I recently received a text from my friend asking, “Should my dad be on Lipitor? His cardiologist hold him that all of his numbers looked good. And at the end of the visit, they told him that he should start taking Lipitor. Seemed kind of like as an afterthought as he was walking out the door.”

It’s an incredibly common situation: a doctor recommends a statin and a patient wonders whether any thought when into the decision at all. After all, doctors often say, “everything looks good” when things are suboptimal as long as there isn’t anything that puts you in imminent danger. Plus, it’s easier to just tell someone that they need to be on a medication than to counsel them about their individual risk factors and how best to modify them?

This decision is generally straightforward if you’ve had a heart attack – being on a statin is probably the right choice.

But for preventing a first heart attack? It’s a more difficult decision and one that’s fraught with a lot of misinformation as well as doctors who don’t interpret cholesterol panels with depth or nuance (or more importantly, don’t order the correct tests to begin with).

Wrong decision making goes in both directions here – there are a lot of people who are taking statins who do not need to be on them and a lot of people who should be on them that aren’t taking them.

How do we think about risk?

There are a number of standard heart disease risk factors that every doctor looks at – blood pressure, blood sugar, cholesterol, family history, smoking, obesity. Some of these are modifiable through lifestyle choices and some are not.

There are also a number of non-standard risk factors that we evaluate – metabolic syndrome, chronic kidney disease, autoimmune disease or chronic infection (diseases with increased inflammation), lipoprotein (a), premature menopause, and preeclampsia.

Huge amounts can be written on all of these individually, but I think that most of the medical decision making (and personal decision making!) about what to do boils down to the decision my friend asked me about above – should you be on a statin?

Statins are the most prescribed drugs in the world and Lipitor (atorvastatin) alone has made Pfizer almost $100 billion in revenue over the past 20 years. Even now that Lipitor has been off-patent for 8 years, it still generates $2 billion a year in revenue.

The numbers are insane. I suspect the fact that there are so many people prescribed statins who haven’t manifested heart disease helps to explain the proliferation of skeptics about their widespread use.

The ways we measure risk are imperfect

We use a few different methods to attempt to quantify a patient’s individual cardiac risk. There are a number of calculators that can be used to calculate approximate 10 year cardiovascular risk – meaning estimate your chance of having a heart attack over the next 10 years.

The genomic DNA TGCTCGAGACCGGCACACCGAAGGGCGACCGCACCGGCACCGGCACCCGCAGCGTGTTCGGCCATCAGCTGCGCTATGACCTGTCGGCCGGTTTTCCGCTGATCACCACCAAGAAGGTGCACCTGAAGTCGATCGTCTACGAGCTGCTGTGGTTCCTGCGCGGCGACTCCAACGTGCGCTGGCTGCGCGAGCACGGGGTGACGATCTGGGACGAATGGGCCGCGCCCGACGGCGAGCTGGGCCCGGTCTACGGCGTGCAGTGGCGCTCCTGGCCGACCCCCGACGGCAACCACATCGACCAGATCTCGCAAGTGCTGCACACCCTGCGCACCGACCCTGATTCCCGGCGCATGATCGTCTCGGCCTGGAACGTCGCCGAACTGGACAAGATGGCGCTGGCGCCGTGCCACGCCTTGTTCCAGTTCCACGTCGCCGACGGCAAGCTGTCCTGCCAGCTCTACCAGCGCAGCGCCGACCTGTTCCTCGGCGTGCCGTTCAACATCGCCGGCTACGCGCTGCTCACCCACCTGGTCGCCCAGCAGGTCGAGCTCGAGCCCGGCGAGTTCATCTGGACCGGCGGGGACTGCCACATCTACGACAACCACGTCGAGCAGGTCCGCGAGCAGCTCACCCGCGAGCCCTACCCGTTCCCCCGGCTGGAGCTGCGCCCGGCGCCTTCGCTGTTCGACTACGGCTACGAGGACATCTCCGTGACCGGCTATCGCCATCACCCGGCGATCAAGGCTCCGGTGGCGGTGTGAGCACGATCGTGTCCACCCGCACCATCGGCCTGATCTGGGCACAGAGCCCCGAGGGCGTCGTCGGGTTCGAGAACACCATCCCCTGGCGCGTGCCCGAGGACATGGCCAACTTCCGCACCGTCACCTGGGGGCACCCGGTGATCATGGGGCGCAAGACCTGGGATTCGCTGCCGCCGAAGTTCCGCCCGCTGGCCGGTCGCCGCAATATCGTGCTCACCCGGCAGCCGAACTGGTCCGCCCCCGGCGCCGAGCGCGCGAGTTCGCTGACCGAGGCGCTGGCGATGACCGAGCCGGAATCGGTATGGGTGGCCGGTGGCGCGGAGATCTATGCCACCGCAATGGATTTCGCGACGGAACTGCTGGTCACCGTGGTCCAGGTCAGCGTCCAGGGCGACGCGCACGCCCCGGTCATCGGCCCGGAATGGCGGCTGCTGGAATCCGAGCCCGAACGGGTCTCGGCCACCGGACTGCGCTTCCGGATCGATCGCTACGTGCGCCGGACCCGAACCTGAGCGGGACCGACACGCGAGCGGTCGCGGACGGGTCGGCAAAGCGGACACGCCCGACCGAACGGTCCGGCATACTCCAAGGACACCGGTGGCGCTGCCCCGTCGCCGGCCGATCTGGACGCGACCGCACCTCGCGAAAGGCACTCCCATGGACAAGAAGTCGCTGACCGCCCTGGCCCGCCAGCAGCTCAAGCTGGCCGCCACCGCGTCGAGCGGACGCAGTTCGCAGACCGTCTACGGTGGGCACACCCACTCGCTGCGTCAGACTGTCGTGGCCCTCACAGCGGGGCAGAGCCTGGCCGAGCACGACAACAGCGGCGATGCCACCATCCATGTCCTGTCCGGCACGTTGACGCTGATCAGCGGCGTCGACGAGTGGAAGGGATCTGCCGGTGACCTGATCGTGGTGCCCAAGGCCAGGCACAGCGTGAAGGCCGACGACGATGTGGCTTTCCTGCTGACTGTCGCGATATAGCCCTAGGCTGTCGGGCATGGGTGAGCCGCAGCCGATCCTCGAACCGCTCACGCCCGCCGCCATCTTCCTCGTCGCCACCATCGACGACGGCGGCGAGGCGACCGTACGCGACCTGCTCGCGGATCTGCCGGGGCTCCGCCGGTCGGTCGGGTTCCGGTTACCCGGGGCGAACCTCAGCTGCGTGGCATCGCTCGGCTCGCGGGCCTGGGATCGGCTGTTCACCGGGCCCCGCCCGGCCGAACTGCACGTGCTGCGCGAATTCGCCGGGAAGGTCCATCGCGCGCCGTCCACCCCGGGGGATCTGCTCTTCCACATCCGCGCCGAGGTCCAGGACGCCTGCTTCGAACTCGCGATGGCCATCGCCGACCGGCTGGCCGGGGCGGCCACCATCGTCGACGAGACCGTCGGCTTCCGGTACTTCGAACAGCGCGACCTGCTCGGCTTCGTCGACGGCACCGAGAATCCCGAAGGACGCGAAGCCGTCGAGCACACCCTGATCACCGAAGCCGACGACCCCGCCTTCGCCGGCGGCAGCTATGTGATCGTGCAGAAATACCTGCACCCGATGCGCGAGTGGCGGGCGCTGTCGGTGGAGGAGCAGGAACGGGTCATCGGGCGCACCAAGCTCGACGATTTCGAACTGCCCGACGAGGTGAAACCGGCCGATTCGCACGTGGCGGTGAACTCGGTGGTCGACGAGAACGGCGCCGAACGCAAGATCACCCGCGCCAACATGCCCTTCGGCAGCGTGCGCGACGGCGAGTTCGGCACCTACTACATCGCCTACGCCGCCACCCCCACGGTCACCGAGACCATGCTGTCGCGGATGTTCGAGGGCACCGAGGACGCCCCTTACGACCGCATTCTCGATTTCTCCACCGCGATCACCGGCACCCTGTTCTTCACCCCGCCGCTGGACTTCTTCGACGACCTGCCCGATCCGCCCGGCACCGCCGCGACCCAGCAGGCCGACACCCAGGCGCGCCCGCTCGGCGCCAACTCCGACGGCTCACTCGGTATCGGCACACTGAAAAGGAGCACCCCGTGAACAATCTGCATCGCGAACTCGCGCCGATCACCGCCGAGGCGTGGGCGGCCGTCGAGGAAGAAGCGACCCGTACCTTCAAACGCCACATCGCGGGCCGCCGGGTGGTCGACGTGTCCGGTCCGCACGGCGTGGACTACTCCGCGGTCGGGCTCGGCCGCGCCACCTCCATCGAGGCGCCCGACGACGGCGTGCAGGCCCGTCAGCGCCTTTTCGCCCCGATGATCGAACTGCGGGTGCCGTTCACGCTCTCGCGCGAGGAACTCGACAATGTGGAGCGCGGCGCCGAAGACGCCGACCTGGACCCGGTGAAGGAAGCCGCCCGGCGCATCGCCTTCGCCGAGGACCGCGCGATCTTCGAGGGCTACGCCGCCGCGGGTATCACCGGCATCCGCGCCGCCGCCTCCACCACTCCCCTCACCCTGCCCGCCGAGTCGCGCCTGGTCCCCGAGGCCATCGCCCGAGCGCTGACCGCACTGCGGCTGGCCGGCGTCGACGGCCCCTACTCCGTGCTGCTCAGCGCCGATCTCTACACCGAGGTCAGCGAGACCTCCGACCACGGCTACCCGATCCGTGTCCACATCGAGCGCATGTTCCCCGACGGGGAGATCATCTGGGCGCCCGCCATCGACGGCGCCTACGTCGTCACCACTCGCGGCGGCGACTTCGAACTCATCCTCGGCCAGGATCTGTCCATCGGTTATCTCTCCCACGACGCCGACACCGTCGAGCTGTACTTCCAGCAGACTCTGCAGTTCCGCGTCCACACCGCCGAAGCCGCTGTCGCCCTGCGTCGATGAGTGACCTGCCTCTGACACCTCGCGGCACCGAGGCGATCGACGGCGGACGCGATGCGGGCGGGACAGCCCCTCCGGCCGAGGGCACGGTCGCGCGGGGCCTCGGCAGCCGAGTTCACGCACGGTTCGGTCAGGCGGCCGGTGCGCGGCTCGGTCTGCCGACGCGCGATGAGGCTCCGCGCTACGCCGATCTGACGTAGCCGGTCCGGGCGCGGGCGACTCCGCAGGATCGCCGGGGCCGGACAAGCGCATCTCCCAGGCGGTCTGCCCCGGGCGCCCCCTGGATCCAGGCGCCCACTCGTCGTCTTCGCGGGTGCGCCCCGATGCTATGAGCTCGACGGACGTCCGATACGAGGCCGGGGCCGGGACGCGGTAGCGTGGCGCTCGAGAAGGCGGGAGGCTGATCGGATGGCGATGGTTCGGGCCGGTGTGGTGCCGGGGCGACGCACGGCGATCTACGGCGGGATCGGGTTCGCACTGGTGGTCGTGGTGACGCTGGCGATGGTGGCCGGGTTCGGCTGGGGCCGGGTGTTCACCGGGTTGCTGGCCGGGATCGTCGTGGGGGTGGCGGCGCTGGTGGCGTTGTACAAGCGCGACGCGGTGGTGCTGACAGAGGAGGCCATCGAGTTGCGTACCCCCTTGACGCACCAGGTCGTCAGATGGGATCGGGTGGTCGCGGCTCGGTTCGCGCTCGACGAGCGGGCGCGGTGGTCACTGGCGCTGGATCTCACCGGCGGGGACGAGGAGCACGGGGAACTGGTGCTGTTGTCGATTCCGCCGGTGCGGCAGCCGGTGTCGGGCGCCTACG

There’s one from the American Heart Association and American College of Cardiology (AHA/ACC). There are other ones based on large cardiovascular clinical trials such as the Multi Ethnic Study of Atherosclerosis (MESA) or Framingham.

While these are great for predicting risk across a population, they miss a lot of important aspects of individual risk. None of them incorporate all of the factors that increase your own personal risk. We certainly have a good sense of accuracy on the very high end and the very low end, but it’s the folks in the middle where the risk stratification becomes less reliable.

And when you’re thinking about taking a medicine everyday indefinitely, you really want information to personalize your own risk.

So when I’m talking to my patients about this decision – the ones who haven’t had a heart attack but may have some risk factors – I generally recommend additional individualized stratification.

A coronary calcium score is a great tiebreaker for this decision

A coronary artery calcium (CAC) score is a low radiation CT scan that lets us look to see if there is any calcium built up in the arteries around the heart.

You may have heard the term “hardening of the arteries” before. That’s calcification.

Any calcium in the coronary arteries – that is, a calcium score of any number over 0 – implies heart disease is present. Of course, there is a gradation in risk based on the amount of calcium (hence, calcium score), where higher numbers = greater risk.

CAC is better at reclassifying someone’s risk as either low (maybe ok to hold off on meds) or high (maybe it’s time to start something) than any other test that we have. Since it provides quantitative information about your own cardiac anatomy, this test can help to frame your own personal risk-benefit analysis.

So back to my friend’s question, “should my dad be on a statin?”

The answer is: it depends on a lot of factors – your own values and risk tolerance as well as all of your biomarkers and family history – but getting a coronary artery calcium score is a helpful piece of figuring out your own personalized risk.

by Gregory Katz, MD

This post originally appeared on gregorykatzmd.com on 07/15/2020.

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